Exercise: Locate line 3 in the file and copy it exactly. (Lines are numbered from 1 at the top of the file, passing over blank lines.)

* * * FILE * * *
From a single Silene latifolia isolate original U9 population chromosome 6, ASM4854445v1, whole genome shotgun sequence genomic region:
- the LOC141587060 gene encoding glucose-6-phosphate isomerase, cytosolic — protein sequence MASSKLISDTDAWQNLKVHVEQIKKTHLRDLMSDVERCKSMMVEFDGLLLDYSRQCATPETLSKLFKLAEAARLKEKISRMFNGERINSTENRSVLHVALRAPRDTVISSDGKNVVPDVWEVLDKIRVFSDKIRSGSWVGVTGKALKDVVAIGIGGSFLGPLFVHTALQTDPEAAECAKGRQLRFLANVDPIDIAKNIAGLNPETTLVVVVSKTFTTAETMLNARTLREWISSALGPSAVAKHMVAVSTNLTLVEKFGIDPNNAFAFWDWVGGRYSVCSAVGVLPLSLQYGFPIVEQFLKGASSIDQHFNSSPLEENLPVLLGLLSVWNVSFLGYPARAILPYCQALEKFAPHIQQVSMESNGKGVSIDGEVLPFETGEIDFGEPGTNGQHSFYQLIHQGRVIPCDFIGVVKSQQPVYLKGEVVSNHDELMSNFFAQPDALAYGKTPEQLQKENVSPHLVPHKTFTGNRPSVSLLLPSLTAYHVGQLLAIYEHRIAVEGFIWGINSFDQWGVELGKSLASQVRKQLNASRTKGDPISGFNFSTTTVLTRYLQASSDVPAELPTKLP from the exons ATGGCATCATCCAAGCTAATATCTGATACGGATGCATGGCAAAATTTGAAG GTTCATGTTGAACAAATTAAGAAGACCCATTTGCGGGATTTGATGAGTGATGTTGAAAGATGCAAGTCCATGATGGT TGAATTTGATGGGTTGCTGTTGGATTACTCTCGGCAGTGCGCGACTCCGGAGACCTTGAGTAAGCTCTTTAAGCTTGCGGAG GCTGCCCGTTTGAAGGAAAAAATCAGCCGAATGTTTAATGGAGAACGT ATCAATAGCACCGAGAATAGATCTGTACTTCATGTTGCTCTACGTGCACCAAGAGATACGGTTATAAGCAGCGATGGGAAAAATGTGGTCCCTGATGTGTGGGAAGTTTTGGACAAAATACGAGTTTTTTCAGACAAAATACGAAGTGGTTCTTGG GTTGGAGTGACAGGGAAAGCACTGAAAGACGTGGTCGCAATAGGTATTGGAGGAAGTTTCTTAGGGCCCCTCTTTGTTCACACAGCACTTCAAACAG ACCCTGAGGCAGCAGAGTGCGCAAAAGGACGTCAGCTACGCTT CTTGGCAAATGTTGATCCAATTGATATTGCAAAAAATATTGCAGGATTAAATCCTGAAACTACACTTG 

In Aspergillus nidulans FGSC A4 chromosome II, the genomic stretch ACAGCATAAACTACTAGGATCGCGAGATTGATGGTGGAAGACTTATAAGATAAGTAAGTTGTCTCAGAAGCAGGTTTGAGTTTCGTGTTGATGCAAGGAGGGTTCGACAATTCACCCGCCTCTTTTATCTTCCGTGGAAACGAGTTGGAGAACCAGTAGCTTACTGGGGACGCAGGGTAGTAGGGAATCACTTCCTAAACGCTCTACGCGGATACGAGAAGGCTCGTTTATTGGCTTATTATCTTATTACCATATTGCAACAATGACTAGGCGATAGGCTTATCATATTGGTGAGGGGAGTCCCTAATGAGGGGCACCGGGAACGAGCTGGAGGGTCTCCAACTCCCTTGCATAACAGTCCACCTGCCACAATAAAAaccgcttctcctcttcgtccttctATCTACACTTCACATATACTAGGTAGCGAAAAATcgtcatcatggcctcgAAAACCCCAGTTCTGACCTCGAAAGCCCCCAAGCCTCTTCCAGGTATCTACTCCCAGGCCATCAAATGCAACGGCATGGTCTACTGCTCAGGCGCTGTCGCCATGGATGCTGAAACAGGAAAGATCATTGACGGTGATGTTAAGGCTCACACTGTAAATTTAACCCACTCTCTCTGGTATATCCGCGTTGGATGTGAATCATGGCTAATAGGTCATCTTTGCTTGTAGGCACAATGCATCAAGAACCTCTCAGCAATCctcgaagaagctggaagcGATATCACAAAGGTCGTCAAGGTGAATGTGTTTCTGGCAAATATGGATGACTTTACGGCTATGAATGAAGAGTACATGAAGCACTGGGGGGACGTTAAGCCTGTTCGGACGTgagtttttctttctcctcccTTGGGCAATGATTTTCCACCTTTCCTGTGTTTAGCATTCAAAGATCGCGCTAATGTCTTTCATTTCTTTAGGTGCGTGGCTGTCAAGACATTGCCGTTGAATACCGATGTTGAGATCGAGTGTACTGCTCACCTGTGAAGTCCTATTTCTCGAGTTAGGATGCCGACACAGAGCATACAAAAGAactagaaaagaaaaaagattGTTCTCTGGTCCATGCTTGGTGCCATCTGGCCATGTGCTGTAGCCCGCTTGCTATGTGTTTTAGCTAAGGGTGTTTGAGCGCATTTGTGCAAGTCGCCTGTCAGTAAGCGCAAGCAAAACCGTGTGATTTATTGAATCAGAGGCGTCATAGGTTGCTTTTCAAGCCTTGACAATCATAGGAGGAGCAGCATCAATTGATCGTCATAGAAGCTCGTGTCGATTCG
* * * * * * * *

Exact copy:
In Aspergillus nidulans FGSC A4 chromosome II, the genomic stretch ACAGCATAAACTACTAGGATCGCGAGATTGATGGTGGAAGACTTATAAGATAAGTAAGTTGTCTCAGAAGCAGGTTTGAGTTTCGTGTTGATGCAAGGAGGGTTCGACAATTCACCCGCCTCTTTTATCTTCCGTGGAAACGAGTTGGAGAACCAGTAGCTTACTGGGGACGCAGGGTAGTAGGGAATCACTTCCTAAACGCTCTACGCGGATACGAGAAGGCTCGTTTATTGGCTTATTATCTTATTACCATATTGCAACAATGACTAGGCGATAGGCTTATCATATTGGTGAGGGGAGTCCCTAATGAGGGGCACCGGGAACGAGCTGGAGGGTCTCCAACTCCCTTGCATAACAGTCCACCTGCCACAATAAAAaccgcttctcctcttcgtccttctATCTACACTTCACATATACTAGGTAGCGAAAAATcgtcatcatggcctcgAAAACCCCAGTTCTGACCTCGAAAGCCCCCAAGCCTCTTCCAGGTATCTACTCCCAGGCCATCAAATGCAACGGCATGGTCTACTGCTCAGGCGCTGTCGCCATGGATGCTGAAACAGGAAAGATCATTGACGGTGATGTTAAGGCTCACACTGTAAATTTAACCCACTCTCTCTGGTATATCCGCGTTGGATGTGAATCATGGCTAATAGGTCATCTTTGCTTGTAGGCACAATGCATCAAGAACCTCTCAGCAATCctcgaagaagctggaagcGATATCACAAAGGTCGTCAAGGTGAATGTGTTTCTGGCAAATATGGATGACTTTACGGCTATGAATGAAGAGTACATGAAGCACTGGGGGGACGTTAAGCCTGTTCGGACGTgagtttttctttctcctcccTTGGGCAATGATTTTCCACCTTTCCTGTGTTTAGCATTCAAAGATCGCGCTAATGTCTTTCATTTCTTTAGGTGCGTGGCTGTCAAGACATTGCCGTTGAATACCGATGTTGAGATCGAGTGTACTGCTCACCTGTGAAGTCCTATTTCTCGAGTTAGGATGCCGACACAGAGCATACAAAAGAactagaaaagaaaaaagattGTTCTCTGGTCCATGCTTGGTGCCATCTGGCCATGTGCTGTAGCCCGCTTGCTATGTGTTTTAGCTAAGGGTGTTTGAGCGCATTTGTGCAAGTCGCCTGTCAGTAAGCGCAAGCAAAACCGTGTGATTTATTGAATCAGAGGCGTCATAGGTTGCTTTTCAAGCCTTGACAATCATAGGAGGAGCAGCATCAATTGATCGTCATAGAAGCTCGTGTCGATTCG